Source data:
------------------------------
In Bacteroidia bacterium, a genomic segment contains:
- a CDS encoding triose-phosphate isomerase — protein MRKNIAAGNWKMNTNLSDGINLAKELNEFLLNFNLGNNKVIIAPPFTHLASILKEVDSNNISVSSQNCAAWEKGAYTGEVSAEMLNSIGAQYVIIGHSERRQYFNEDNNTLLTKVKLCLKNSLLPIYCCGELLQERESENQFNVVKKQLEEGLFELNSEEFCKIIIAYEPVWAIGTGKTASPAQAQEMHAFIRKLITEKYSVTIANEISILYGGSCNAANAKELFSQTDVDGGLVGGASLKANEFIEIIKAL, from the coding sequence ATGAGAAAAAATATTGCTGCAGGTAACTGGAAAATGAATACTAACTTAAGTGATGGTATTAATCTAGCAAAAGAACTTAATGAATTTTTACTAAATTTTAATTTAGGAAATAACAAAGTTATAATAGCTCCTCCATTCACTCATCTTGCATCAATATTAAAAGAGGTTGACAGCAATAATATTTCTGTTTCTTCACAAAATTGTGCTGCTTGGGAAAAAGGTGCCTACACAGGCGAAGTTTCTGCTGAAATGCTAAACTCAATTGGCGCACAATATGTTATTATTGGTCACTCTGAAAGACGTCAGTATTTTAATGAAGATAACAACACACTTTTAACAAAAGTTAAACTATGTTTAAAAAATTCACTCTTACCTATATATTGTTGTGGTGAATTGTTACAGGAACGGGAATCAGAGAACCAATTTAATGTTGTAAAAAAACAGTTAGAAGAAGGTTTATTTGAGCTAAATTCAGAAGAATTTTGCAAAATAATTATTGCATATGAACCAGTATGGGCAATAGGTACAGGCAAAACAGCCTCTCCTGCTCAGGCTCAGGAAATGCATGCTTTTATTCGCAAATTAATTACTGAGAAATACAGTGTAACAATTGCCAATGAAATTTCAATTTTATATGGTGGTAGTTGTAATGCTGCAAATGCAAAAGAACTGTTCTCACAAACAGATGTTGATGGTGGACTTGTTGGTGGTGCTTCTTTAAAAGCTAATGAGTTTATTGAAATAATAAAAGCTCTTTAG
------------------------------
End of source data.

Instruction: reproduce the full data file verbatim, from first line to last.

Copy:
In Bacteroidia bacterium, a genomic segment contains:
- a CDS encoding triose-phosphate isomerase — protein MRKNIAAGNWKMNTNLSDGINLAKELNEFLLNFNLGNNKVIIAPPFTHLASILKEVDSNNISVSSQNCAAWEKGAYTGEVSAEMLNSIGAQYVIIGHSERRQYFNEDNNTLLTKVKLCLKNSLLPIYCCGELLQERESENQFNVVKKQLEEGLFELNSEEFCKIIIAYEPVWAIGTGKTASPAQAQEMHAFIRKLITEKYSVTIANEISILYGGSCNAANAKELFSQTDVDGGLVGGASLKANEFIEIIKAL, from the coding sequence ATGAGAAAAAATATTGCTGCAGGTAACTGGAAAATGAATACTAACTTAAGTGATGGTATTAATCTAGCAAAAGAACTTAATGAATTTTTACTAAATTTTAATTTAGGAAATAACAAAGTTATAATAGCTCCTCCATTCACTCATCTTGCATCAATATTAAAAGAGGTTGACAGCAATAATATTTCTGTTTCTTCACAAAATTGTGCTGCTTGGGAAAAAGGTGCCTACACAGGCGAAGTTTCTGCTGAAATGCTAAACTCAATTGGCGCACAATATGTTATTATTGGTCACTCTGAAAGACGTCAGTATTTTAATGAAGATAACAACACACTTTTAACAAAAGTTAAACTATGTTTAAAAAATTCACTCTTACCTATATATTGTTGTGGTGAATTGTTACAGGAACGGGAATCAGAGAACCAATTTAATGTTGTAAAAAAACAGTTAGAAGAAGGTTTATTTGAGCTAAATTCAGAAGAATTTTGCAAAATAATTATTGCATATGAACCAGTATGGGCAATAGGTACAGGCAAAACAGCCTCTCCTGCTCAGGCTCAGGAAATGCATGCTTTTATTCGCAAATTAATTACTGAGAAATACAGTGTAACAATTGCCAATGAAATTTCAATTTTATATGGTGGTAGTTGTAATGCTGCAAATGCAAAAGAACTGTTCTCACAAACAGATGTTGATGGTGGACTTGTTGGTGGTGCTTCTTTAAAAGCTAATGAGTTTATTGAAATAATAAAAGCTCTTTAG